On one side China wants Indian Army to pull back from its own territory, patrolling curtailed and convert new positions into reality. On the other, it is moving in more forces as also laying new claims and bringing in new disputes. Far from de-escalation, it is rather belligerence reinforced.
The high powered China Study Group (CSG) met on August 04 to assess the situation after the stalemate in marathon talks at Moldo Garrison on August 02. As per reports, the CSG is considering the steps to be taken on ground to restore the status quo ante of pre April 20 period including consideration of protocols to avoid skirmishes in the future. Why there should be requirement of any new protocols when we have had 30 years of event free engagement, especially ever since the Peace and Tranquillity Agreement of 1993. As long as the two sides respect each others perception of LAC, which is well known to the troops on ground, the situation can be controlled. Reports of such considerations send mixed signals to China and rest of the world that we are ceding ground and may settle with less than status quo. It would give an impression that sacrifices made on ground to ensure the sanctity of the borders are worthless, an unwarranted disrespect.
The dissonance between China’s description of disengagement process being almost complete and India’s claim of PLA troops being on Indian Territory and Chinese narrative of continuing to blame India for all that has happened on LAC brings in more distrust rather than confidence in each other. On one side China wants Indian Army to pull back from its own territory, patrolling curtailed and convert new positions into reality. On the other, it is moving in more forces as also laying new claims and bringing in new disputes. For example, Bhutan has been pulled into the conundrum with a new claim on Sakteng wild life Sanctuary, a 650 km area of forest land in Eastern Bhutan adjoining Kameng and Tawang districts of Arunachal Pradesh. This has no historic or Geographic evidence. Hence far from de-escalation, it is rather belligerence reinforced.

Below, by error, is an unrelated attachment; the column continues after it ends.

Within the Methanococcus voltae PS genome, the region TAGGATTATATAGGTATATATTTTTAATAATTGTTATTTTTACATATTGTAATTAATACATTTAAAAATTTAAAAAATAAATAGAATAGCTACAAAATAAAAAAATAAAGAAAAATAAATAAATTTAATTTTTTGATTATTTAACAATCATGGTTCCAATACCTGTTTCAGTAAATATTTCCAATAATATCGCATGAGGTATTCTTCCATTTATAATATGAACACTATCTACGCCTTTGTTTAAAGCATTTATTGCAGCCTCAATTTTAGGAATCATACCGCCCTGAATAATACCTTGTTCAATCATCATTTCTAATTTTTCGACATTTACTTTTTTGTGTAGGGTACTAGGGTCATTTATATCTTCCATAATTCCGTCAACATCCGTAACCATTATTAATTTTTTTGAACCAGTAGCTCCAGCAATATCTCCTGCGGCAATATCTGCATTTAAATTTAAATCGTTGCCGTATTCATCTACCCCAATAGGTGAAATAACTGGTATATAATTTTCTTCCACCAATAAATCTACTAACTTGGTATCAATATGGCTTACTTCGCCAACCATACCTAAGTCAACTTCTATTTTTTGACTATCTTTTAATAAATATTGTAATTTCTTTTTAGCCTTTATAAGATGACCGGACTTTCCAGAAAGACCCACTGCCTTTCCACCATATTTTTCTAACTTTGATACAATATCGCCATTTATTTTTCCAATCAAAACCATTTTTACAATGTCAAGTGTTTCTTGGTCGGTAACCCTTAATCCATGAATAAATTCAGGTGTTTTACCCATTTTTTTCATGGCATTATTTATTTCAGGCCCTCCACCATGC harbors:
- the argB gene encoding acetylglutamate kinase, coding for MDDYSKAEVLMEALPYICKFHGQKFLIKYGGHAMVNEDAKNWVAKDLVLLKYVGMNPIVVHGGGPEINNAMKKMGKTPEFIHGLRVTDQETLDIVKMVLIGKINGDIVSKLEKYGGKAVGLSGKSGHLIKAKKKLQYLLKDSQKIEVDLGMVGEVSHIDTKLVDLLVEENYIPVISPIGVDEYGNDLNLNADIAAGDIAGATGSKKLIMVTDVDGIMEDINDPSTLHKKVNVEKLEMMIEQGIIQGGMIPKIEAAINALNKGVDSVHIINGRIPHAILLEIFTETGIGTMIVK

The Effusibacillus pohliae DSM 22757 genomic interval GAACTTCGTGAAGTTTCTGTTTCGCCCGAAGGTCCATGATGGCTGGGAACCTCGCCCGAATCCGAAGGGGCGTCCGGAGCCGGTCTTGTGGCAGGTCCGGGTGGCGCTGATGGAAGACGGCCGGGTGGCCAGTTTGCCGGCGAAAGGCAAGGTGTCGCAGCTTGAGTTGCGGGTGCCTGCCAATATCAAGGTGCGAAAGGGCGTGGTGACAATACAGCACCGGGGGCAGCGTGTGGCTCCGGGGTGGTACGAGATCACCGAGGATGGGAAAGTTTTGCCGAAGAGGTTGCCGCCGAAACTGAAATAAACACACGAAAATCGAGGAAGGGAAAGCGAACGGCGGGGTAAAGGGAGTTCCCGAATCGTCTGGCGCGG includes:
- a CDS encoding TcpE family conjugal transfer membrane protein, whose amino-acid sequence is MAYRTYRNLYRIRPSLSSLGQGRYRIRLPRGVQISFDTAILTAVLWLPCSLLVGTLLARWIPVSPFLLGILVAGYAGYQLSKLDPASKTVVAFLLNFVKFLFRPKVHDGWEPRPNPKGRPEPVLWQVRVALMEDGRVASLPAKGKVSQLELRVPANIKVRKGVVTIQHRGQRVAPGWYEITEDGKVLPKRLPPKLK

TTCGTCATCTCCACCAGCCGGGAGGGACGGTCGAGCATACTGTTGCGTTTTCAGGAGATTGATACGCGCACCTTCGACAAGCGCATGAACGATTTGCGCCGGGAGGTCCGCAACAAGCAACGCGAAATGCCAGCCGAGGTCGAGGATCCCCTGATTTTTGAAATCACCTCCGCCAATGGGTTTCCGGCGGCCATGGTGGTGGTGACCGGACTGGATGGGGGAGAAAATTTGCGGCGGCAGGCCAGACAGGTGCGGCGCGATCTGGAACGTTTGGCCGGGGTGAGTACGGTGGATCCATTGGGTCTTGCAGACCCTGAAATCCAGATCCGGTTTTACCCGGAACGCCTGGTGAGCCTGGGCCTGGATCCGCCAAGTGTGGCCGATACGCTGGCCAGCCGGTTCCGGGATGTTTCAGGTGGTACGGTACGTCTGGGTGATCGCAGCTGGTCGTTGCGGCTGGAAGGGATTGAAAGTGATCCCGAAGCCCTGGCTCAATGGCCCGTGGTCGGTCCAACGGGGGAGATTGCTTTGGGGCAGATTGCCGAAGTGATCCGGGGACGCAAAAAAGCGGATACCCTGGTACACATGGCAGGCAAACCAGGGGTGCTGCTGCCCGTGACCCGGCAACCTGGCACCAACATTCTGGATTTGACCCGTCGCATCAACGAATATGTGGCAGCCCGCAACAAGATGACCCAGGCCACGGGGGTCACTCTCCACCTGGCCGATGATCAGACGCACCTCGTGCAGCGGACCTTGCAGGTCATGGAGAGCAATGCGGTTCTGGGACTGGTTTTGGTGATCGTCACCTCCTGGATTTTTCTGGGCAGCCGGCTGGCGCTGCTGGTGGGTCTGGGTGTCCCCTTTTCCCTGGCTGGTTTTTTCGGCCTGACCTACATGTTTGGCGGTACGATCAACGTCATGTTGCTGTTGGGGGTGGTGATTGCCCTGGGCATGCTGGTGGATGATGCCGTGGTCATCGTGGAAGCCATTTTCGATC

India must respond with equal aggression and deliberated long term strategy. Creative ways must be devised to exert military pressure in those geographical areas where China is weak and shall continue to be so due to terrain friction and force disadvantage.
India must respond with equal aggression and deliberated long term strategy. To begin with, we must boost strength not only in Ladakh but in other areas as well along the LAC selectively. Creative ways must be devised to exert military pressure in those geographical areas where he is weak and shall continue to be so due to terrain friction and force disadvantage. The rhetoric of “placing the boundary issue aside and seek stronger solidarity and cooperation between two largest developing countries and emerging economies to world’s peace and prosperity” should be exposed as much as possible with the existing alliances and forging new ones. We must not forget that a country that regarded itself at the pinnacle of civilisation, and that for nearly two centuries has regarded its uniquely moral and world leadership position to have been usurped by the rapaciousness of Western and colonial powers, cannot be content to limit its strategic goals to cordial relations and build mutual prosperity.
It should be made absolutely clear that boundary dispute is the core issue and no security threat will be entertained. While cementing international partnership as the QUAD, we should participate in global narration against China. The anger and dismay that has come about against China in the country must reverberate so that it does not get away with idea that he can do business as normal. The conviction of our population will generate its own momentum. There should be no let up on the economic offensive that has been launched and steps taken to implement at home and gather the support from the alliances manifesting in a cascading impact. China will only back track, if it does, when it is entangled and strangled economically and would feel the heat across all domains. And while engaging externally, internal harmony is essential. There are large number of domestic issues including the sagging economy which need to be handled with diligence and prudence.
The situation also offers a great opportunity to reflect on issue of structures which were recommended by the Kargil review Committee and the Group of Ministers headed by no less than L.K. Advani on which volumes have been written subsequently, however, allowed to gather dust. Integrated efforts in intelligence domain, force application/joint operations, procurement process of defence equipment, and above all self sufficiency in defence production must get holistically addressed. India as a country and as people must understand and acknowledge the importance of National Security without which moral purpose operates in a vacuum.